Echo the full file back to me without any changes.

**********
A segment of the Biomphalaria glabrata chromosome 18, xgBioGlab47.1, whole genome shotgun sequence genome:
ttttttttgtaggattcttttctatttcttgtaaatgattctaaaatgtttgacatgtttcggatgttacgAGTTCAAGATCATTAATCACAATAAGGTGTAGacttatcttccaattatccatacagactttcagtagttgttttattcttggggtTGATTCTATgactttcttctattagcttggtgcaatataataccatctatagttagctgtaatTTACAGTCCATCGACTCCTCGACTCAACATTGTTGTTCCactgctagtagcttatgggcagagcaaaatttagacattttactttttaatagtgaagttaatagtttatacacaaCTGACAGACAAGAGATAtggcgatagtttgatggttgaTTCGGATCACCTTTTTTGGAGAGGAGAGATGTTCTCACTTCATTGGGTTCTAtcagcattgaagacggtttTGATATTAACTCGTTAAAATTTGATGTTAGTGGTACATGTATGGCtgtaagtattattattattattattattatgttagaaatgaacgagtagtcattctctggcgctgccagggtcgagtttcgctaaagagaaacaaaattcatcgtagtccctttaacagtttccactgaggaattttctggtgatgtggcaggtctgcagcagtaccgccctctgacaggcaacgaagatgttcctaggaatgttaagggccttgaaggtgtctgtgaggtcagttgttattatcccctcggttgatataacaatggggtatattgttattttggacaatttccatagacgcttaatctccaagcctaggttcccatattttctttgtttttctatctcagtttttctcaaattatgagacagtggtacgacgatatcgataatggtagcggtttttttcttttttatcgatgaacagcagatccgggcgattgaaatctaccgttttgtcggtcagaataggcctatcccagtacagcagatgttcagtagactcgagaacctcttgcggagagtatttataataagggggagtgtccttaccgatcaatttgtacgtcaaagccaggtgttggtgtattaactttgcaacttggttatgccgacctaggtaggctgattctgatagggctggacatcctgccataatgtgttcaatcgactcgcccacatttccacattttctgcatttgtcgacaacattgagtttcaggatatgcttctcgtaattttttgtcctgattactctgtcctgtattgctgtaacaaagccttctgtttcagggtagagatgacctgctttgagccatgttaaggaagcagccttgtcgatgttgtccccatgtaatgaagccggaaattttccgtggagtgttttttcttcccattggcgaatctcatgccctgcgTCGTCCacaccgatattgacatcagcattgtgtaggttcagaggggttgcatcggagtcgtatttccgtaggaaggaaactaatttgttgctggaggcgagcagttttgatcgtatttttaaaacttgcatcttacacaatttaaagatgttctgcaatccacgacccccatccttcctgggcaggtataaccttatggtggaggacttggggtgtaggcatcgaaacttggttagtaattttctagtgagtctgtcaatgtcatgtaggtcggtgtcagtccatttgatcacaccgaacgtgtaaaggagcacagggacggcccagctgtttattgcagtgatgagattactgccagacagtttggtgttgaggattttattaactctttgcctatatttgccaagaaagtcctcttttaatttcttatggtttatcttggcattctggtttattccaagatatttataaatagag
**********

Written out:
A segment of the Biomphalaria glabrata chromosome 18, xgBioGlab47.1, whole genome shotgun sequence genome:
ttttttttgtaggattcttttctatttcttgtaaatgattctaaaatgtttgacatgtttcggatgttacgAGTTCAAGATCATTAATCACAATAAGGTGTAGacttatcttccaattatccatacagactttcagtagttgttttattcttggggtTGATTCTATgactttcttctattagcttggtgcaatataataccatctatagttagctgtaatTTACAGTCCATCGACTCCTCGACTCAACATTGTTGTTCCactgctagtagcttatgggcagagcaaaatttagacattttactttttaatagtgaagttaatagtttatacacaaCTGACAGACAAGAGATAtggcgatagtttgatggttgaTTCGGATCACCTTTTTTGGAGAGGAGAGATGTTCTCACTTCATTGGGTTCTAtcagcattgaagacggtttTGATATTAACTCGTTAAAATTTGATGTTAGTGGTACATGTATGGCtgtaagtattattattattattattattatgttagaaatgaacgagtagtcattctctggcgctgccagggtcgagtttcgctaaagagaaacaaaattcatcgtagtccctttaacagtttccactgaggaattttctggtgatgtggcaggtctgcagcagtaccgccctctgacaggcaacgaagatgttcctaggaatgttaagggccttgaaggtgtctgtgaggtcagttgttattatcccctcggttgatataacaatggggtatattgttattttggacaatttccatagacgcttaatctccaagcctaggttcccatattttctttgtttttctatctcagtttttctcaaattatgagacagtggtacgacgatatcgataatggtagcggtttttttcttttttatcgatgaacagcagatccgggcgattgaaatctaccgttttgtcggtcagaataggcctatcccagtacagcagatgttcagtagactcgagaacctcttgcggagagtatttataataagggggagtgtccttaccgatcaatttgtacgtcaaagccaggtgttggtgtattaactttgcaacttggttatgccgacctaggtaggctgattctgatagggctggacatcctgccataatgtgttcaatcgactcgcccacatttccacattttctgcatttgtcgacaacattgagtttcaggatatgcttctcgtaattttttgtcctgattactctgtcctgtattgctgtaacaaagccttctgtttcagggtagagatgacctgctttgagccatgttaaggaagcagccttgtcgatgttgtccccatgtaatgaagccggaaattttccgtggagtgttttttcttcccattggcgaatctcatgccctgcgTCGTCCacaccgatattgacatcagcattgtgtaggttcagaggggttgcatcggagtcgtatttccgtaggaaggaaactaatttgttgctggaggcgagcagttttgatcgtatttttaaaacttgcatcttacacaatttaaagatgttctgcaatccacgacccccatccttcctgggcaggtataaccttatggtggaggacttggggtgtaggcatcgaaacttggttagtaattttctagtgagtctgtcaatgtcatgtaggtcggtgtcagtccatttgatcacaccgaacgtgtaaaggagcacagggacggcccagctgtttattgcagtgatgagattactgccagacagtttggtgttgaggattttattaactctttgcctatatttgccaagaaagtcctcttttaatttcttatggtttatcttggcattctggtttattccaagatatttataaatagag